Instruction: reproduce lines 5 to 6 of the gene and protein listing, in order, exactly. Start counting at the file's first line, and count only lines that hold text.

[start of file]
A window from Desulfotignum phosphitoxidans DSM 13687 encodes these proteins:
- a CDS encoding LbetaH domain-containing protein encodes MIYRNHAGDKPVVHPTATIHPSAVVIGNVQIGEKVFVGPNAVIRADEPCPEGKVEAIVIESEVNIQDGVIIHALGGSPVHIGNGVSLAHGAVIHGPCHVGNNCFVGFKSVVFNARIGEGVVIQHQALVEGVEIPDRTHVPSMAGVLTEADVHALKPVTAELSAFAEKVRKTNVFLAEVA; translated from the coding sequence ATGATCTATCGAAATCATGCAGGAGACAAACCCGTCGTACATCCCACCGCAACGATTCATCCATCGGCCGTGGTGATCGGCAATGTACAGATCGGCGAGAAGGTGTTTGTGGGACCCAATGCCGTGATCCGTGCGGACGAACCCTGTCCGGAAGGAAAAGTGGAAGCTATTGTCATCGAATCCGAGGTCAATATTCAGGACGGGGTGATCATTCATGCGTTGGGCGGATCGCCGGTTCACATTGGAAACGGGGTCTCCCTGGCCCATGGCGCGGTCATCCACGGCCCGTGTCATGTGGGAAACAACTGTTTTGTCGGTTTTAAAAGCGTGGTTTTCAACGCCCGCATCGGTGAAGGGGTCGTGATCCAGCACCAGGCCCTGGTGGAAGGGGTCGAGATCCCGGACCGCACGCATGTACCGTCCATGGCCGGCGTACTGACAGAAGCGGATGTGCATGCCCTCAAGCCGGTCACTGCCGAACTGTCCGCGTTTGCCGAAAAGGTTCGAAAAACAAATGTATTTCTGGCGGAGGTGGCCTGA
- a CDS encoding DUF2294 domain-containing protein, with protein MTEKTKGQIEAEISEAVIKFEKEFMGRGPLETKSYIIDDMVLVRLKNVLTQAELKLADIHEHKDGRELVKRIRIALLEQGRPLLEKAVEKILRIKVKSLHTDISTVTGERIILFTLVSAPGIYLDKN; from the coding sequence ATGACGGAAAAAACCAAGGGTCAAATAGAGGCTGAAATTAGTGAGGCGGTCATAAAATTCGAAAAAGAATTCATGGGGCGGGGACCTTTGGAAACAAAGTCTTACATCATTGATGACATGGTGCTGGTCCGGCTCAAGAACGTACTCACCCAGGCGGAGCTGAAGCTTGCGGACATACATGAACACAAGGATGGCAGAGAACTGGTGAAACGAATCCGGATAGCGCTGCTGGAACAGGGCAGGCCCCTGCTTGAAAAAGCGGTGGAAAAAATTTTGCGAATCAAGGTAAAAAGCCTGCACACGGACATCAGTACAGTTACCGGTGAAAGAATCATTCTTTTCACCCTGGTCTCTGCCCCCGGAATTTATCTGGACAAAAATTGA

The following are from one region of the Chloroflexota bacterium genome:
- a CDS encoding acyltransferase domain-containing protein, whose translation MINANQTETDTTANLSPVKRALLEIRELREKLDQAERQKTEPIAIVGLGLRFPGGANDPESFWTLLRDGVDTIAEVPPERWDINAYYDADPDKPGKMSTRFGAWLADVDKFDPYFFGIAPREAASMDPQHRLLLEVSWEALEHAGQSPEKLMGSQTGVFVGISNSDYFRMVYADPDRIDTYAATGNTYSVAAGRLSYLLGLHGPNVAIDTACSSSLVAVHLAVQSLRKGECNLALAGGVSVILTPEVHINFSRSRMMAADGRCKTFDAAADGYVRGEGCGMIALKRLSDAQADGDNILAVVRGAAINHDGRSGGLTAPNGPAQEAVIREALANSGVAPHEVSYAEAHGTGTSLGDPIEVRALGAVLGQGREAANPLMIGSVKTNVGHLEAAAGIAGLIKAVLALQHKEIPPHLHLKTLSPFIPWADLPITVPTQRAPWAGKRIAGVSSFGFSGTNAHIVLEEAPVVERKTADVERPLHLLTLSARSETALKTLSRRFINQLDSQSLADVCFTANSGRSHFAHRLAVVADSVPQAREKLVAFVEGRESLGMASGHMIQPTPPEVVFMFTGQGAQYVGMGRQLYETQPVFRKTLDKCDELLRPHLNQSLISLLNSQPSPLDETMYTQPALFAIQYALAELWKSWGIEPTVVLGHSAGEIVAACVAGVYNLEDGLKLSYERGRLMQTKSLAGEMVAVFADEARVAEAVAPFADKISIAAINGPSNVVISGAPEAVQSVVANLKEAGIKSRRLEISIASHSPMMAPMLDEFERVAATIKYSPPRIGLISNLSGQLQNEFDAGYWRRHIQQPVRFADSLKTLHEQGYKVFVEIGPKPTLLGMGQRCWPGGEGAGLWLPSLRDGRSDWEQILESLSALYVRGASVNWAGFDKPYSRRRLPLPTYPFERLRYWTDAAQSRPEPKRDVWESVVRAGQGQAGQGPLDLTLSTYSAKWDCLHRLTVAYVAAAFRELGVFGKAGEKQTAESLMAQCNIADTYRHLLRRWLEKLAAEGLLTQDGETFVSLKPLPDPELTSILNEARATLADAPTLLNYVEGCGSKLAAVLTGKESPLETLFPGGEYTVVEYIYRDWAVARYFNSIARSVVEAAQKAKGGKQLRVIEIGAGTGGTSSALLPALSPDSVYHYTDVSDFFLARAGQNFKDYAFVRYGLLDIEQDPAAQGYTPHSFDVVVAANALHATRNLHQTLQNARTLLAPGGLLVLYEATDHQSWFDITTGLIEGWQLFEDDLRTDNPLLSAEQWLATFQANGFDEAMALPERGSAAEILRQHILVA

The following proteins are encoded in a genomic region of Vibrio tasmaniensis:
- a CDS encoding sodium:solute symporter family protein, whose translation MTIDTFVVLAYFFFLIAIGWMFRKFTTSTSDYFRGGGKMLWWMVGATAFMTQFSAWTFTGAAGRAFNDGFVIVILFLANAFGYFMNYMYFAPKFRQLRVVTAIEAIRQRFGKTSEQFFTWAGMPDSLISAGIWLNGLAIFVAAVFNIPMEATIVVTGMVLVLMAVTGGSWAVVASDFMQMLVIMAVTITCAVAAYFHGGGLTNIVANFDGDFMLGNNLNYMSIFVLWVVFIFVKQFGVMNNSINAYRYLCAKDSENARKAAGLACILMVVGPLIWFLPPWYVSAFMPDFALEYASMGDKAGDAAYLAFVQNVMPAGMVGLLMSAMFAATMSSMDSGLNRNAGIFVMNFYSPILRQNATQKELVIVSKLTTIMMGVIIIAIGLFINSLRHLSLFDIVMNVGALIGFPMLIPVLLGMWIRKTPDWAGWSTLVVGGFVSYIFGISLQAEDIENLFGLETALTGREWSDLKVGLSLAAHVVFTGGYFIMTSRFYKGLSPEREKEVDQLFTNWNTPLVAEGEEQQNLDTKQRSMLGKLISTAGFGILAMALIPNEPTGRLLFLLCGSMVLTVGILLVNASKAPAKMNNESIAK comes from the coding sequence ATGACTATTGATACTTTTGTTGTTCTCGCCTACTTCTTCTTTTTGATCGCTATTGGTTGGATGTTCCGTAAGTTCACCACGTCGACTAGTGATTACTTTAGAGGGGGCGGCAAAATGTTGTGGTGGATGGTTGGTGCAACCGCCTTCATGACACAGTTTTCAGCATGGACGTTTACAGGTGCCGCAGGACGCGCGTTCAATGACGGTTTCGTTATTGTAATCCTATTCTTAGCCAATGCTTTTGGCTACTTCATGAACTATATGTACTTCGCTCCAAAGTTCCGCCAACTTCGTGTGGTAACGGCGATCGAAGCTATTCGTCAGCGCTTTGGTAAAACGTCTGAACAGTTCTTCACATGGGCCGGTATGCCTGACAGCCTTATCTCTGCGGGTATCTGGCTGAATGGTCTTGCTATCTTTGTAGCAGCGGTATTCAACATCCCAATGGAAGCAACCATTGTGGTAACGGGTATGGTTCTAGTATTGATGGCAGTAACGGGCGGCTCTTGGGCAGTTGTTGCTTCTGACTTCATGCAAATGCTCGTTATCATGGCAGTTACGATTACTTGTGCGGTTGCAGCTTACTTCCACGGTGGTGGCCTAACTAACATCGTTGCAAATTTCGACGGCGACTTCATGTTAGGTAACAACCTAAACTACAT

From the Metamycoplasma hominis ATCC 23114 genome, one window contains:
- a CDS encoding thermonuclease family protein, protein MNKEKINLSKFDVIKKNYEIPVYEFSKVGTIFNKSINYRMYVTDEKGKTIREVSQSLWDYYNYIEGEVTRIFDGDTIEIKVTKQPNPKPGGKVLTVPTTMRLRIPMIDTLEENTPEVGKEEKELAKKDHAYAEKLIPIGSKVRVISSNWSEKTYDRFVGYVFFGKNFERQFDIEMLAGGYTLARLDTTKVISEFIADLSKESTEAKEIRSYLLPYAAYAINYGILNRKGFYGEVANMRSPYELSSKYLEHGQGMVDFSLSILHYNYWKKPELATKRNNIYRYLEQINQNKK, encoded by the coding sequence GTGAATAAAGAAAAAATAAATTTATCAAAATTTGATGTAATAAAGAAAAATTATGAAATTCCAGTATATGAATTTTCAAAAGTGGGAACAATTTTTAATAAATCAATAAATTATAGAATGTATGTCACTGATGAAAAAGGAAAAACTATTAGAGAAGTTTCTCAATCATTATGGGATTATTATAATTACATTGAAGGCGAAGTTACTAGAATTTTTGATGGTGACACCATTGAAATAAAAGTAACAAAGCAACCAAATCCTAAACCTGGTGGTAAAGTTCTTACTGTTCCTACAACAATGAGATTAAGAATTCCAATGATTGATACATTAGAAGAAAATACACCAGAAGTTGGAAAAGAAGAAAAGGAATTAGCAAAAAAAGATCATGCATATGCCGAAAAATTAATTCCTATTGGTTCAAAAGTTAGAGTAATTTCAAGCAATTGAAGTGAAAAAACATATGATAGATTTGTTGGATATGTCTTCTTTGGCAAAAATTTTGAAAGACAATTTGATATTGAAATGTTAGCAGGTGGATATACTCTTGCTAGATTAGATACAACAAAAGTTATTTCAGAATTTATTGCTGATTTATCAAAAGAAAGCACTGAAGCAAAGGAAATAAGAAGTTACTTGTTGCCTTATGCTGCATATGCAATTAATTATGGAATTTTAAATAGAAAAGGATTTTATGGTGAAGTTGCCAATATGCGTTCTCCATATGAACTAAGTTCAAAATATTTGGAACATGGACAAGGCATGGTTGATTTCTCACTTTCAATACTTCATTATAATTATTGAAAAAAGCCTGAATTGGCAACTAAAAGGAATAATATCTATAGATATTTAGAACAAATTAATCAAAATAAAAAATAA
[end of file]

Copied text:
- a CDS encoding acyltransferase domain-containing protein, whose translation MINANQTETDTTANLSPVKRALLEIRELREKLDQAERQKTEPIAIVGLGLRFPGGANDPESFWTLLRDGVDTIAEVPPERWDINAYYDADPDKPGKMSTRFGAWLADVDKFDPYFFGIAPREAASMDPQHRLLLEVSWEALEHAGQSPEKLMGSQTGVFVGISNSDYFRMVYADPDRIDTYAATGNTYSVAAGRLSYLLGLHGPNVAIDTACSSSLVAVHLAVQSLRKGECNLALAGGVSVILTPEVHINFSRSRMMAADGRCKTFDAAADGYVRGEGCGMIALKRLSDAQADGDNILAVVRGAAINHDGRSGGLTAPNGPAQEAVIREALANSGVAPHEVSYAEAHGTGTSLGDPIEVRALGAVLGQGREAANPLMIGSVKTNVGHLEAAAGIAGLIKAVLALQHKEIPPHLHLKTLSPFIPWADLPITVPTQRAPWAGKRIAGVSSFGFSGTNAHIVLEEAPVVERKTADVERPLHLLTLSARSETALKTLSRRFINQLDSQSLADVCFTANSGRSHFAHRLAVVADSVPQAREKLVAFVEGRESLGMASGHMIQPTPPEVVFMFTGQGAQYVGMGRQLYETQPVFRKTLDKCDELLRPHLNQSLISLLNSQPSPLDETMYTQPALFAIQYALAELWKSWGIEPTVVLGHSAGEIVAACVAGVYNLEDGLKLSYERGRLMQTKSLAGEMVAVFADEARVAEAVAPFADKISIAAINGPSNVVISGAPEAVQSVVANLKEAGIKSRRLEISIASHSPMMAPMLDEFERVAATIKYSPPRIGLISNLSGQLQNEFDAGYWRRHIQQPVRFADSLKTLHEQGYKVFVEIGPKPTLLGMGQRCWPGGEGAGLWLPSLRDGRSDWEQILESLSALYVRGASVNWAGFDKPYSRRRLPLPTYPFERLRYWTDAAQSRPEPKRDVWESVVRAGQGQAGQGPLDLTLSTYSAKWDCLHRLTVAYVAAAFRELGVFGKAGEKQTAESLMAQCNIADTYRHLLRRWLEKLAAEGLLTQDGETFVSLKPLPDPELTSILNEARATLADAPTLLNYVEGCGSKLAAVLTGKESPLETLFPGGEYTVVEYIYRDWAVARYFNSIARSVVEAAQKAKGGKQLRVIEIGAGTGGTSSALLPALSPDSVYHYTDVSDFFLARAGQNFKDYAFVRYGLLDIEQDPAAQGYTPHSFDVVVAANALHATRNLHQTLQNARTLLAPGGLLVLYEATDHQSWFDITTGLIEGWQLFEDDLRTDNPLLSAEQWLATFQANGFDEAMALPERGSAAEILRQHILVA

The following proteins are encoded in a genomic region of Vibrio tasmaniensis: